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Interview: Sutyagin's Father Says News Of Exchange Was 'Like A Cold Shower'

Igor Sutyagin, who has always maintained his innocence, in Moscow City Court in 2004

Igor Sutyagin, who has always maintained his innocence, in Moscow City Court in 2004

MOSCOW -- Former arms-control researcher Igor Sutyagin is one of the four Russian prisoners being exchanged for 10 suspected members of a Russian spy ring.

A former employee of the Russian Academy of Sciences Institute for the U.S.A. and Canada, Sutyagin was arrested in 1999 and accused of treason and espionage for selling information on nuclear submarines and missile-warning systems to a British company that prosecutors claimed was a front for the U.S. Central Intelligence Agency (CIA).

Sutyagin was convicted in 2004 and sentenced to 14 years in prison, but has maintained his innocence since, saying that he could not have committed espionage since he did not have access to state secrets.

Earlier this week, Sutyagin was transferred from a remote penal colony near the Arctic Circle to Moscow's Lefortovo prison before being exchanged for the Russian agents. Aleksei Sobachkin of RFE/RL's Russian Service spoke to Sutyagin's father, Vyacheslav, about his son.

RFE/RL: What do you think about what has happened?

Vyacheslav Sutyagin:
If we quote the foolish thesis of our president, "Freedom is better than no freedom," then of course freedom is better than no freedom. But the thesis is questionable because a good name is more important than imaginary freedom.

RFE/RL: In your opinion, why did Igor admit his guilt now?

He had no choice. He was told post factum and that's it. He filed a petition for parole, the district court rejected him. The regional court didn't even consider its merits. They just rejected it.

Preparations were made for an appeal against the regional court in the Supreme Court, but it was supposed to take place around July 20 but we didn't have time. We wanted to follow to the logical end the process for parole.

By law, there shouldn't be any conditions, you served two-thirds of a term you have a right to parole by law. He had simply brilliant references, I read the references.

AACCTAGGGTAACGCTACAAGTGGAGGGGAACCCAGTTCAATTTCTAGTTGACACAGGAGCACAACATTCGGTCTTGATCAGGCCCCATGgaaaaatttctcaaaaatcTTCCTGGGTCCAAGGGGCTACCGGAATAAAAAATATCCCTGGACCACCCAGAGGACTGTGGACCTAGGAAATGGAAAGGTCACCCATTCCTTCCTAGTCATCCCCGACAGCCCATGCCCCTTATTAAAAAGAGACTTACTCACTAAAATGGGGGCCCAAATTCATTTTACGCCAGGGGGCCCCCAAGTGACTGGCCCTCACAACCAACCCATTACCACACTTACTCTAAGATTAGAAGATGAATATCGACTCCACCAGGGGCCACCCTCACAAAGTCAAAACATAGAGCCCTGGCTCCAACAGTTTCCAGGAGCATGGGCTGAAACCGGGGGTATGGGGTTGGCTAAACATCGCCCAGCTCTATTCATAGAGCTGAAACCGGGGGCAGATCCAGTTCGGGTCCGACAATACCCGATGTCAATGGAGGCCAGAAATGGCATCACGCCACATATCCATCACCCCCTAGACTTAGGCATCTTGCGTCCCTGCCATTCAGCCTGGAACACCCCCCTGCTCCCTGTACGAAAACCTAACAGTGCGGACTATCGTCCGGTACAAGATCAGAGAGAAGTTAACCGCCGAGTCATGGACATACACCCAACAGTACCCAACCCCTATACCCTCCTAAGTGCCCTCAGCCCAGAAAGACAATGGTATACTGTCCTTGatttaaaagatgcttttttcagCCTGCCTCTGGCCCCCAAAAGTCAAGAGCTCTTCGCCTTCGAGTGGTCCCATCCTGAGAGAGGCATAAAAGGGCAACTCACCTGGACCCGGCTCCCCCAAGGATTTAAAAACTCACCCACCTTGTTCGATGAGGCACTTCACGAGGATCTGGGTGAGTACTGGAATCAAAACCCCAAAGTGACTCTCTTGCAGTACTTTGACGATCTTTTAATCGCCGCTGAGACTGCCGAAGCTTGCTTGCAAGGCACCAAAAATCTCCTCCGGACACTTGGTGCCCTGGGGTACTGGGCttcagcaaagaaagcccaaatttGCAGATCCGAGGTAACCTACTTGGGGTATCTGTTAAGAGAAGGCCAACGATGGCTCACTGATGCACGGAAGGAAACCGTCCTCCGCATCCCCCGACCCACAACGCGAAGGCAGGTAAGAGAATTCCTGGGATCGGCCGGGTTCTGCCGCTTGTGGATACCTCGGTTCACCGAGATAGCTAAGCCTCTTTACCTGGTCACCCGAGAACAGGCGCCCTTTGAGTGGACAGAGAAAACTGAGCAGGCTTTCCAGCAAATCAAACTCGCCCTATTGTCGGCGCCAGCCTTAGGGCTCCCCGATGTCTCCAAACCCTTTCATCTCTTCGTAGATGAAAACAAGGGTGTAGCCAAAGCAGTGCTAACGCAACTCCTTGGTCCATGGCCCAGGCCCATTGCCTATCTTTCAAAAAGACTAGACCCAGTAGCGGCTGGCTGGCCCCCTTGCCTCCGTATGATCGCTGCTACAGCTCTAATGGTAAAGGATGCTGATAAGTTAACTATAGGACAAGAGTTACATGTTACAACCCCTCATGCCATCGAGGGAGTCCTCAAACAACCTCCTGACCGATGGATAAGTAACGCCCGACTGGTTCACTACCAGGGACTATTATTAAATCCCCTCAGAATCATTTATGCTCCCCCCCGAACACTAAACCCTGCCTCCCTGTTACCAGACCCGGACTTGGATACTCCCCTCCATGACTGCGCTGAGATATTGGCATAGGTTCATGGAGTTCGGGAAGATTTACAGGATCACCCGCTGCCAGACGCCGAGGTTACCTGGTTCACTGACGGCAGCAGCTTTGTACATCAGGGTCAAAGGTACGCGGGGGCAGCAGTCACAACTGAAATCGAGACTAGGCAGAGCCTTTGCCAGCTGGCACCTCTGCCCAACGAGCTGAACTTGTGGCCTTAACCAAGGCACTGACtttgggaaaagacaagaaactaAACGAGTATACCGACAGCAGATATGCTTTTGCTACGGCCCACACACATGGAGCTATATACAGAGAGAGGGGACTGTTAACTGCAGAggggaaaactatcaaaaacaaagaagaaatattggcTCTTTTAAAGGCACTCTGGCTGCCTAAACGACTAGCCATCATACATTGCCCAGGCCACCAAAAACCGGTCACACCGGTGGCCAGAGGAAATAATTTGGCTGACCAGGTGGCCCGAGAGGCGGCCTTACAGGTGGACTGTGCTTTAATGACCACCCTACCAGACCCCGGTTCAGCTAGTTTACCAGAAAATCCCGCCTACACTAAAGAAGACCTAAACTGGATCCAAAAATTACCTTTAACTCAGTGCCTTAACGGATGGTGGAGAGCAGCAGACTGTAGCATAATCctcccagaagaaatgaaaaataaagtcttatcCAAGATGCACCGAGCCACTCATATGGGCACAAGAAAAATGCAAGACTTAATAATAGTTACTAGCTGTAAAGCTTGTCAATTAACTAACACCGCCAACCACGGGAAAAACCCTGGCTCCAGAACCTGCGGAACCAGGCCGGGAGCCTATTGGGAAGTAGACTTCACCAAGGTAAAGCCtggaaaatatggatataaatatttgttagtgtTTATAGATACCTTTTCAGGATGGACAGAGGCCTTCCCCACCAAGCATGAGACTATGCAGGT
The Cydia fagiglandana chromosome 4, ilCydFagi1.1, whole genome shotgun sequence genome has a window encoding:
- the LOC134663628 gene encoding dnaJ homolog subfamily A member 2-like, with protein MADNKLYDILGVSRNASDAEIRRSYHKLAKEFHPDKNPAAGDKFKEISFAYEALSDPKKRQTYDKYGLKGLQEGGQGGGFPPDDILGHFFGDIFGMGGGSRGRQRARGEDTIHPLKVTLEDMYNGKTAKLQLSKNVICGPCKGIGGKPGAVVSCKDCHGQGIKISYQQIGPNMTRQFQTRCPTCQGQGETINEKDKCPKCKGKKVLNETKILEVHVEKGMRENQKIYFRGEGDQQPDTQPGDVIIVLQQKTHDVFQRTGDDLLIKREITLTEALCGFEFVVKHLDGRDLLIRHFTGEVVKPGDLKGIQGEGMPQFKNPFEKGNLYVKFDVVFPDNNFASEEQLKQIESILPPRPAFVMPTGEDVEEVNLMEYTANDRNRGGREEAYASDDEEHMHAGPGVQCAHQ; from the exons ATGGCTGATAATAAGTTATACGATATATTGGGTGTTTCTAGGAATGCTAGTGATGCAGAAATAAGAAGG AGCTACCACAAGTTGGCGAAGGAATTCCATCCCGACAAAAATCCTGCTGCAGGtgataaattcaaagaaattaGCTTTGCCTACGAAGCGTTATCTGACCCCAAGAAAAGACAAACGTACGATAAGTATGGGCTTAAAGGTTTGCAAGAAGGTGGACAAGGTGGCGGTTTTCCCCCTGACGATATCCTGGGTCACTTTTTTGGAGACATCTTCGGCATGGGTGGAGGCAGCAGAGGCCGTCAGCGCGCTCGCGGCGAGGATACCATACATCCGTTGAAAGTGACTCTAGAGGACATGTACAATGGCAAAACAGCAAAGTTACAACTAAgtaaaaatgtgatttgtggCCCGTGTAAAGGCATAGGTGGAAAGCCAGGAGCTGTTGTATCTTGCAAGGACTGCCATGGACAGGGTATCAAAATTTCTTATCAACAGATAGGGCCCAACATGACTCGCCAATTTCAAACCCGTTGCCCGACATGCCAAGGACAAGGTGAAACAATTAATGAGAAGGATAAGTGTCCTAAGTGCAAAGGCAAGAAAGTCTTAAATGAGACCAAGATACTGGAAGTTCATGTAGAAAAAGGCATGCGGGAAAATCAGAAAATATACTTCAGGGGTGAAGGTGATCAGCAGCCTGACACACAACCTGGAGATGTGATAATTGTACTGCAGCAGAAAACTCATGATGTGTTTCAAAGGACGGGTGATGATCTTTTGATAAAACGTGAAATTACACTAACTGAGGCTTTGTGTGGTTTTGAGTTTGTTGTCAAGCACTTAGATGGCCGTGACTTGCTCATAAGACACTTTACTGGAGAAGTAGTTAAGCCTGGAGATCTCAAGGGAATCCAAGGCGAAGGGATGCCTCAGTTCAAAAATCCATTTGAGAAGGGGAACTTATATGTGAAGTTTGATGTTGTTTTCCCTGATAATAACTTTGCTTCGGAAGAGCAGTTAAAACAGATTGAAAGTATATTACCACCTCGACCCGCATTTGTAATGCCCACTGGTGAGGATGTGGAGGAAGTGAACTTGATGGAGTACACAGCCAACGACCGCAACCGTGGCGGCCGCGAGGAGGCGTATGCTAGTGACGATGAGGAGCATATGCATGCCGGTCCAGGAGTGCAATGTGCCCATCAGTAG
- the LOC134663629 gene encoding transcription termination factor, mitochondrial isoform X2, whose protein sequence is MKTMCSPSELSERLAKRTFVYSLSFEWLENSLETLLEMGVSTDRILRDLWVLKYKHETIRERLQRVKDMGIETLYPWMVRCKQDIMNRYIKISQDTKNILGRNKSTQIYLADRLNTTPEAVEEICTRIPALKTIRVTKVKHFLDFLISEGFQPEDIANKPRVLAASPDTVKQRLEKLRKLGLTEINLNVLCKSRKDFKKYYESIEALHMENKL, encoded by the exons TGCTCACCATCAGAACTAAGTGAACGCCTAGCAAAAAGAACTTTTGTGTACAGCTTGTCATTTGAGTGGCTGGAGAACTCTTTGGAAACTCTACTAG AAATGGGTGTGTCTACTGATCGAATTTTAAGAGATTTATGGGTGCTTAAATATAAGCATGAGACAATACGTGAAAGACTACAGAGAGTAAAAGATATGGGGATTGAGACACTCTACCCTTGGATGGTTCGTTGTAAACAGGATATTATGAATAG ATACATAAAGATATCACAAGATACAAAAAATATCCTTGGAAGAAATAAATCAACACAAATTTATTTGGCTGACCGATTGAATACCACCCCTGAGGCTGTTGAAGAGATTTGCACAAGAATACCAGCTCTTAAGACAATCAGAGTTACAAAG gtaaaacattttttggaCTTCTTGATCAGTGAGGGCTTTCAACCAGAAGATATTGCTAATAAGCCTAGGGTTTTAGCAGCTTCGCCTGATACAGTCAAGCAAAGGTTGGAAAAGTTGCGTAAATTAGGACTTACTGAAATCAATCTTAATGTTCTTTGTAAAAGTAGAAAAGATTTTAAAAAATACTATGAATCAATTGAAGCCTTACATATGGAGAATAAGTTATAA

Nevertheless, the court told him that he had not got on the path of correction. He asked: "What did I have to do to get on the path of correction?" What kind of serious violations of the camp regime were found like crumbs in a dresser drawer, for example. Or that he did not come out of the bath with the orderly, and by himself. And there were plenty of those kind of violations.

RFE/RL: How did Igor take the news that he was being exchanged for Russian spies?

To him it was like a thunderbolt out of nowhere or a cold shower. He didn't expect it.

He was in the camp, concreting over some kind of hole, doing domestic chores, when he was told: "Get your things together quick, a car will come for you. There is an order from Moscow and you will be escorted." The car came, they threw his belongings in, and drove him there.

We did not know anything about it. We called the camp so as to clarify whether there were any problems, because we planned to have a short meeting [with him] on [July 11], we'd already bought tickets. And they told us that he was urgently escorted to Moscow. And only in the evening were we called and told that he was in Lefortovo and that you can come to visit him.

The next morning we went to Lefortovo. During the two days that he was transferred, he lost a lot of weight. And he was depressed because he was asked to sign a document in which one of the points was a full confession that he was guilty which he has refused to do for 11 years. How can you not be down? It is is villainy.

What the KGB men have sought for 11 years, they have now offered him now. There was no choice. Either you sign this, or you know what kind of life awaits you. And what kind of life he has known for 11 years. There was no choice, that's why he was down. He was forced into signing the paper.